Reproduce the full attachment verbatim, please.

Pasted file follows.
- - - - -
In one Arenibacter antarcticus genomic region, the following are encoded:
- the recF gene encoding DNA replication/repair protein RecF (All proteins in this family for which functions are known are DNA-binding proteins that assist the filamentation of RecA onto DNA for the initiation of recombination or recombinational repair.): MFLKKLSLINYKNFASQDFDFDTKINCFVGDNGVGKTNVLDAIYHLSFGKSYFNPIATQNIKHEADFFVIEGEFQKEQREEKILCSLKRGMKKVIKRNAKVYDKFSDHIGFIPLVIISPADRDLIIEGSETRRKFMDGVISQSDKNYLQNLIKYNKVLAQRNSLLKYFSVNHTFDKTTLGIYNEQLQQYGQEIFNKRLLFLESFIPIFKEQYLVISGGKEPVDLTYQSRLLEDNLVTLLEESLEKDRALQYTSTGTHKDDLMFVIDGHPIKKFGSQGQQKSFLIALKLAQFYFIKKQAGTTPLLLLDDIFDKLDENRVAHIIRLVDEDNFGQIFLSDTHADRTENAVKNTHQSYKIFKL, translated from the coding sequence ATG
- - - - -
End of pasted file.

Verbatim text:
In one Arenibacter antarcticus genomic region, the following are encoded:
- the recF gene encoding DNA replication/repair protein RecF (All proteins in this family for which functions are known are DNA-binding proteins that assist the filamentation of RecA onto DNA for the initiation of recombination or recombinational repair.): MFLKKLSLINYKNFASQDFDFDTKINCFVGDNGVGKTNVLDAIYHLSFGKSYFNPIATQNIKHEADFFVIEGEFQKEQREEKILCSLKRGMKKVIKRNAKVYDKFSDHIGFIPLVIISPADRDLIIEGSETRRKFMDGVISQSDKNYLQNLIKYNKVLAQRNSLLKYFSVNHTFDKTTLGIYNEQLQQYGQEIFNKRLLFLESFIPIFKEQYLVISGGKEPVDLTYQSRLLEDNLVTLLEESLEKDRALQYTSTGTHKDDLMFVIDGHPIKKFGSQGQQKSFLIALKLAQFYFIKKQAGTTPLLLLDDIFDKLDENRVAHIIRLVDEDNFGQIFLSDTHADRTENAVKNTHQSYKIFKL, translated from the coding sequence ATG